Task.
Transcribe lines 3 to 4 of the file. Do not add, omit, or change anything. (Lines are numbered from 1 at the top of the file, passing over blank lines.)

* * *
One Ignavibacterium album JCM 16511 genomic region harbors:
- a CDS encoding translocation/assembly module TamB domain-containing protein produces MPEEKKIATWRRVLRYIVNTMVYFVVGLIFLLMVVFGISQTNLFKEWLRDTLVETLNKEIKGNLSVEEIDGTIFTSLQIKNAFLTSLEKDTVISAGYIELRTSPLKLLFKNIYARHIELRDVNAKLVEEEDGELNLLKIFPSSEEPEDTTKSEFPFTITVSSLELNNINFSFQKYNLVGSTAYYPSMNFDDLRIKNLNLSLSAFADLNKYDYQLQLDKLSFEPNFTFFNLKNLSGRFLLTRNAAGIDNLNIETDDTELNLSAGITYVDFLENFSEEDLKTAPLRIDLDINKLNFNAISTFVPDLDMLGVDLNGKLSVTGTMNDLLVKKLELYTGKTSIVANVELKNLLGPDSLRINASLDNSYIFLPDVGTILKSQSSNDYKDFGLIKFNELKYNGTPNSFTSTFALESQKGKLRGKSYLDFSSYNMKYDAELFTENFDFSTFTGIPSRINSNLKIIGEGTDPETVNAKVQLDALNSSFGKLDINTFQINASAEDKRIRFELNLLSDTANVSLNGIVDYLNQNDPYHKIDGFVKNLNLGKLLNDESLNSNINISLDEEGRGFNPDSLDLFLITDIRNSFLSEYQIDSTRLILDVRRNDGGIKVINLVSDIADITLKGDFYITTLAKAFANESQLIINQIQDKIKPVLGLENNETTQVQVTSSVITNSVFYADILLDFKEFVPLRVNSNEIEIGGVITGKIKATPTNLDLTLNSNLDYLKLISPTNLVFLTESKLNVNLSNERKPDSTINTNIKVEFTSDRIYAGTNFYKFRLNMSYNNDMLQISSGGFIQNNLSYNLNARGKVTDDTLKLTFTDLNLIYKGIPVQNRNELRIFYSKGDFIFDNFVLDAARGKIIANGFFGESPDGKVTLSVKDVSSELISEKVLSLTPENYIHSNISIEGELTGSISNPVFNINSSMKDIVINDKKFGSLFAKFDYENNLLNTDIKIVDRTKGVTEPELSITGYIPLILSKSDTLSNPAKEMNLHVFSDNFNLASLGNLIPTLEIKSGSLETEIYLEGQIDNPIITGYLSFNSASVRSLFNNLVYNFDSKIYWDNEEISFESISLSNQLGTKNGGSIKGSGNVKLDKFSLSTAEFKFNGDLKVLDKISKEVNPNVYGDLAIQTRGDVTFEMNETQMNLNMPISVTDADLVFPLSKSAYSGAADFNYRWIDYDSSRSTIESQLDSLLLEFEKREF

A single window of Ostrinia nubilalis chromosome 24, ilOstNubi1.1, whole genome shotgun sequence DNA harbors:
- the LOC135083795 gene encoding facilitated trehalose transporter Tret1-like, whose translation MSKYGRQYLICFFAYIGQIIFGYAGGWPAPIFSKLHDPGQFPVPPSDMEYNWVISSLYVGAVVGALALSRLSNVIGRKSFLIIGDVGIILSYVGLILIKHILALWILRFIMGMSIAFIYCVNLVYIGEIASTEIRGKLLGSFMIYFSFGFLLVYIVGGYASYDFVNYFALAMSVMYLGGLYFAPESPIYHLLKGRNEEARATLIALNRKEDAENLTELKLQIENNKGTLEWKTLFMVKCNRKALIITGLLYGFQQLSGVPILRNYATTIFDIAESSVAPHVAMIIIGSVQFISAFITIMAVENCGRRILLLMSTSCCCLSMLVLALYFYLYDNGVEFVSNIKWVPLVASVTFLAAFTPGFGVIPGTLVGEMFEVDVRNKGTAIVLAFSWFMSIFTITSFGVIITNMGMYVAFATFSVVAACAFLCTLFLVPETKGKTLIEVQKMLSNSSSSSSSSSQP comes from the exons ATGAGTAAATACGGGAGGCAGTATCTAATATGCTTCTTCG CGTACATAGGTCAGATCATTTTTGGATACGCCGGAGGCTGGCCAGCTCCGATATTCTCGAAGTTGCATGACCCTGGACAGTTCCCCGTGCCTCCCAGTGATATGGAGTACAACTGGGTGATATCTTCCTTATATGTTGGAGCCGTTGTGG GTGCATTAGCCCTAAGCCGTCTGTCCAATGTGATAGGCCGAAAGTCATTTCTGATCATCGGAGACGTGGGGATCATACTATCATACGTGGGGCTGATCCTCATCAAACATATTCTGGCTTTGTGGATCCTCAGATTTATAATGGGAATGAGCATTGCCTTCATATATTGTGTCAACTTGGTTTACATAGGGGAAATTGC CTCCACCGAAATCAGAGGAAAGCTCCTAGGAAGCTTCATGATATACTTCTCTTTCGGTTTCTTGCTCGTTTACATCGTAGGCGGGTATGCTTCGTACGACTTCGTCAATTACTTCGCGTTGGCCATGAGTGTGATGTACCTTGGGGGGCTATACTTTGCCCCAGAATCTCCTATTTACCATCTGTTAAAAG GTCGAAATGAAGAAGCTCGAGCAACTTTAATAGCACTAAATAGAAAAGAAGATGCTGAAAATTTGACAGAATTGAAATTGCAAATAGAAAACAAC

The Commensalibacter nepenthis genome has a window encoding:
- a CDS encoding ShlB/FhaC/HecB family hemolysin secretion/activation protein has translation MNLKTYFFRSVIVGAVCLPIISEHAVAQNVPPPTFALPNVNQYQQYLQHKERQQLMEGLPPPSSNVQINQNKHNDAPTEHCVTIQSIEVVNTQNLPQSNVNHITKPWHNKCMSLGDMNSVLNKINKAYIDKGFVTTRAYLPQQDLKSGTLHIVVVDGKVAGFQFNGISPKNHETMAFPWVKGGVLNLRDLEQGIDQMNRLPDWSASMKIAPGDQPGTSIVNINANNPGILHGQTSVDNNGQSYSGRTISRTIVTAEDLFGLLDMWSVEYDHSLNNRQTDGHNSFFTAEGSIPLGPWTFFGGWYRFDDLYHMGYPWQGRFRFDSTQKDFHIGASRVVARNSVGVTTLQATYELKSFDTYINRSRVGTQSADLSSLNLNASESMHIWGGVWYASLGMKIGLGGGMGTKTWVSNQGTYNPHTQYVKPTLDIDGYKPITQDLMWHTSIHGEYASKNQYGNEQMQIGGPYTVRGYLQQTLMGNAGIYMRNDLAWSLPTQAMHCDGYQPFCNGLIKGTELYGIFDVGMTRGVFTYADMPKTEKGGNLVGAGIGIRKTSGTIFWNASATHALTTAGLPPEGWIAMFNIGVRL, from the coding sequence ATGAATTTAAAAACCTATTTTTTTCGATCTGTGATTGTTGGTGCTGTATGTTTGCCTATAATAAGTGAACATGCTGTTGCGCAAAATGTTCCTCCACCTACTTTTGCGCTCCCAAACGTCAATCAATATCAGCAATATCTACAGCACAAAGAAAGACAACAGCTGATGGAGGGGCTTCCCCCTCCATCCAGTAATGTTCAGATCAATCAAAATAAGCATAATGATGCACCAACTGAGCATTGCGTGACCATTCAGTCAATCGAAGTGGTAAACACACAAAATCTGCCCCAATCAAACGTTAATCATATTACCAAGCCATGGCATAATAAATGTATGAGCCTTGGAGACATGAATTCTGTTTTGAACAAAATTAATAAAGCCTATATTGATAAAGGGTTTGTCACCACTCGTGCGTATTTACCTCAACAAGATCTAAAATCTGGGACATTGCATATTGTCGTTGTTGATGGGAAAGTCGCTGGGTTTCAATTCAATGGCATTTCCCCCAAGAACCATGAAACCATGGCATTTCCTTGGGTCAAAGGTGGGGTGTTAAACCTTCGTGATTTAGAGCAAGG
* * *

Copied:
A single window of Ostrinia nubilalis chromosome 24, ilOstNubi1.1, whole genome shotgun sequence DNA harbors:
- the LOC135083795 gene encoding facilitated trehalose transporter Tret1-like, whose translation MSKYGRQYLICFFAYIGQIIFGYAGGWPAPIFSKLHDPGQFPVPPSDMEYNWVISSLYVGAVVGALALSRLSNVIGRKSFLIIGDVGIILSYVGLILIKHILALWILRFIMGMSIAFIYCVNLVYIGEIASTEIRGKLLGSFMIYFSFGFLLVYIVGGYASYDFVNYFALAMSVMYLGGLYFAPESPIYHLLKGRNEEARATLIALNRKEDAENLTELKLQIENNKGTLEWKTLFMVKCNRKALIITGLLYGFQQLSGVPILRNYATTIFDIAESSVAPHVAMIIIGSVQFISAFITIMAVENCGRRILLLMSTSCCCLSMLVLALYFYLYDNGVEFVSNIKWVPLVASVTFLAAFTPGFGVIPGTLVGEMFEVDVRNKGTAIVLAFSWFMSIFTITSFGVIITNMGMYVAFATFSVVAACAFLCTLFLVPETKGKTLIEVQKMLSNSSSSSSSSSQP comes from the exons ATGAGTAAATACGGGAGGCAGTATCTAATATGCTTCTTCG CGTACATAGGTCAGATCATTTTTGGATACGCCGGAGGCTGGCCAGCTCCGATATTCTCGAAGTTGCATGACCCTGGACAGTTCCCCGTGCCTCCCAGTGATATGGAGTACAACTGGGTGATATCTTCCTTATATGTTGGAGCCGTTGTGG GTGCATTAGCCCTAAGCCGTCTGTCCAATGTGATAGGCCGAAAGTCATTTCTGATCATCGGAGACGTGGGGATCATACTATCATACGTGGGGCTGATCCTCATCAAACATATTCTGGCTTTGTGGATCCTCAGATTTATAATGGGAATGAGCATTGCCTTCATATATTGTGTCAACTTGGTTTACATAGGGGAAATTGC CTCCACCGAAATCAGAGGAAAGCTCCTAGGAAGCTTCATGATATACTTCTCTTTCGGTTTCTTGCTCGTTTACATCGTAGGCGGGTATGCTTCGTACGACTTCGTCAATTACTTCGCGTTGGCCATGAGTGTGATGTACCTTGGGGGGCTATACTTTGCCCCAGAATCTCCTATTTACCATCTGTTAAAAG GTCGAAATGAAGAAGCTCGAGCAACTTTAATAGCACTAAATAGAAAAGAAGATGCTGAAAATTTGACAGAATTGAAATTGCAAATAGAAAACAAC